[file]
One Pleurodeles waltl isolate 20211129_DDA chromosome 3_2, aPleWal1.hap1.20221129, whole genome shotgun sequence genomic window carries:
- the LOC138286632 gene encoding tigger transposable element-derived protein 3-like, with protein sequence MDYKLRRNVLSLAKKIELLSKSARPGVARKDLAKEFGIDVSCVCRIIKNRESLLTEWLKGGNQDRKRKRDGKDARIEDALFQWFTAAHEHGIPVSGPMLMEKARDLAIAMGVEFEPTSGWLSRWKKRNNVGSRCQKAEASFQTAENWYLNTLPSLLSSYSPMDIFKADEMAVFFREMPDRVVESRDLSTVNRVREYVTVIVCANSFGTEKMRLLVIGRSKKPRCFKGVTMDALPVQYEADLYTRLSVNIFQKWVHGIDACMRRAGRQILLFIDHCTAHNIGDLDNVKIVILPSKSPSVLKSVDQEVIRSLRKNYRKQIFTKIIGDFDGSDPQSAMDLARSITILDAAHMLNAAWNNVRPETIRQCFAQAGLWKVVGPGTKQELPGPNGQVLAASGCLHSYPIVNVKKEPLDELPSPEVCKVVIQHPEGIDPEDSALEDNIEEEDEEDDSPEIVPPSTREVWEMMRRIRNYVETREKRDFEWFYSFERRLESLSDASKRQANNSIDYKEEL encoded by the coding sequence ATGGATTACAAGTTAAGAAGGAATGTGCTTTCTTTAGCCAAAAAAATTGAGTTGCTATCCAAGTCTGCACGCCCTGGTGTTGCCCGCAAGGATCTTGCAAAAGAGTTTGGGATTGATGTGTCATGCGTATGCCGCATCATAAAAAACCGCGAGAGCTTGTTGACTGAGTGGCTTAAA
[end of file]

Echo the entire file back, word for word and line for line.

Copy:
One Pleurodeles waltl isolate 20211129_DDA chromosome 3_2, aPleWal1.hap1.20221129, whole genome shotgun sequence genomic window carries:
- the LOC138286632 gene encoding tigger transposable element-derived protein 3-like, with protein sequence MDYKLRRNVLSLAKKIELLSKSARPGVARKDLAKEFGIDVSCVCRIIKNRESLLTEWLKGGNQDRKRKRDGKDARIEDALFQWFTAAHEHGIPVSGPMLMEKARDLAIAMGVEFEPTSGWLSRWKKRNNVGSRCQKAEASFQTAENWYLNTLPSLLSSYSPMDIFKADEMAVFFREMPDRVVESRDLSTVNRVREYVTVIVCANSFGTEKMRLLVIGRSKKPRCFKGVTMDALPVQYEADLYTRLSVNIFQKWVHGIDACMRRAGRQILLFIDHCTAHNIGDLDNVKIVILPSKSPSVLKSVDQEVIRSLRKNYRKQIFTKIIGDFDGSDPQSAMDLARSITILDAAHMLNAAWNNVRPETIRQCFAQAGLWKVVGPGTKQELPGPNGQVLAASGCLHSYPIVNVKKEPLDELPSPEVCKVVIQHPEGIDPEDSALEDNIEEEDEEDDSPEIVPPSTREVWEMMRRIRNYVETREKRDFEWFYSFERRLESLSDASKRQANNSIDYKEEL encoded by the coding sequence ATGGATTACAAGTTAAGAAGGAATGTGCTTTCTTTAGCCAAAAAAATTGAGTTGCTATCCAAGTCTGCACGCCCTGGTGTTGCCCGCAAGGATCTTGCAAAAGAGTTTGGGATTGATGTGTCATGCGTATGCCGCATCATAAAAAACCGCGAGAGCTTGTTGACTGAGTGGCTTAAA